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Pediatr Int. 2015 Oct;57(5):1044-7. doi: 10.1111/ped.12818.

Relieving pain and distress during venipuncture: Pilot study of the Japan Environment and Children's Study (JECS).

Author information

1
Medical Support Center for Japan Environment and Children's Study, National Center for Child Health and Development, Tokyo, Japan.
2
Department of Health and Psychosocial Medicine, School of Medicine, Aichi Medical University, Aichi, Japan.
3
Department of General Pediatrics, Miyagi Children's Hospital, Miyagi, Japan.
4
Department of Pediatrics, Kyushu University Hospital, Fukuoka, Japan.
5
Research Center for Environment and Developmental Sciences, Kyushu University, Fukuoka, Japan.
6
South Kyushu and Okinawa Regional Center for the Japan Environment and Children's Study, Kumamoto University, Kumamoto, Japan.
7
Department of Obstetrics and Gynecology, School of Medicine, University of Occupational and Environmental Health, Fukuoka, Japan.
8
Department of Environmental Health, School of Medicine, University of Occupational and Environmental Health, Fukuoka, Japan.
9
Department of Environmental and Preventive Medicine, School of Medicine, Jichi Medical University, Tochigi, Japan.
10
Department of Pediatrics, School of Medicine, Jichi Medical University, Tochigi, Japan.
11
National Center for the Japan Environment and Children's Study, National Institute for Environmental Studies, Ibaraki, Japan.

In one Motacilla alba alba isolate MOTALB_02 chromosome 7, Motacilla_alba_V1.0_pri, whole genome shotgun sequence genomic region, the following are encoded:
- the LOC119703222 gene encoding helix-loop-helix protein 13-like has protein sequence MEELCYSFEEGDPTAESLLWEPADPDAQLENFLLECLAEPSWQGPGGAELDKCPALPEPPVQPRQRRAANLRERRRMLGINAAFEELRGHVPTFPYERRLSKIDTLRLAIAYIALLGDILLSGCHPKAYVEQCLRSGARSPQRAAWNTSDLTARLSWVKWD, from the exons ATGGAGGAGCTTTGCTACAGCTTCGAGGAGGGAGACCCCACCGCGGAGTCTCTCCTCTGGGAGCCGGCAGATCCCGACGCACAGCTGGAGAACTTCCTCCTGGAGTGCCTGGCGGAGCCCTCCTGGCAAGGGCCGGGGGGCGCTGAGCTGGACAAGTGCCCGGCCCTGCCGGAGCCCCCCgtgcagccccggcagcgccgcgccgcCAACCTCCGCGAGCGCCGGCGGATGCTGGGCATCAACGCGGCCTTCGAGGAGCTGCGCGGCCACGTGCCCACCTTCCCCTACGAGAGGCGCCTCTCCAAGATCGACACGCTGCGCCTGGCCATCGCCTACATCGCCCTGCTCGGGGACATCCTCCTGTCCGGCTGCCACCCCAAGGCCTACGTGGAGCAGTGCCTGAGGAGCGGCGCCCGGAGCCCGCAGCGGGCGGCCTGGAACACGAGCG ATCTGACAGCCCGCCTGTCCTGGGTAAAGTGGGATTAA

Abstract

Pain management for needle-related procedures is poor in Japan. In many countries the use of lidocaine/prilocaine cream for the relief of pain associated with venipuncture has been approved. In children, a psychological approach has also been shown to be effective in reducing pain with venipuncture. We developed a multidisciplinary procedure that combines a cream (2.5% lidocaine and 2.5% prilocaine) and pharmacological approaches such as preparation, education, positioning and distraction. We evaluated the feasibility and acceptability of the procedure for young children. Among 132 pediatric participants, 58.3% did not cry during venipuncture. According to caregiver questionnaire, 71.9% felt that the multidisciplinary procedure eliminated the fear of needle-related procedures in the children; 90.9% were satisfied with it and 75.8% thought it should be applied to all children undergoing venipuncture. The present results suggest that the multidisciplinary procedure is feasible, acceptable and suitable for use in children undergoing venipuncture.

KEYWORDS:

distress; lidocaine/prilocaine cream; pain; psychological intervention in venipuncture

PMID:
26508194
DOI:
10.1111/ped.12818
[Indexed for MEDLINE]

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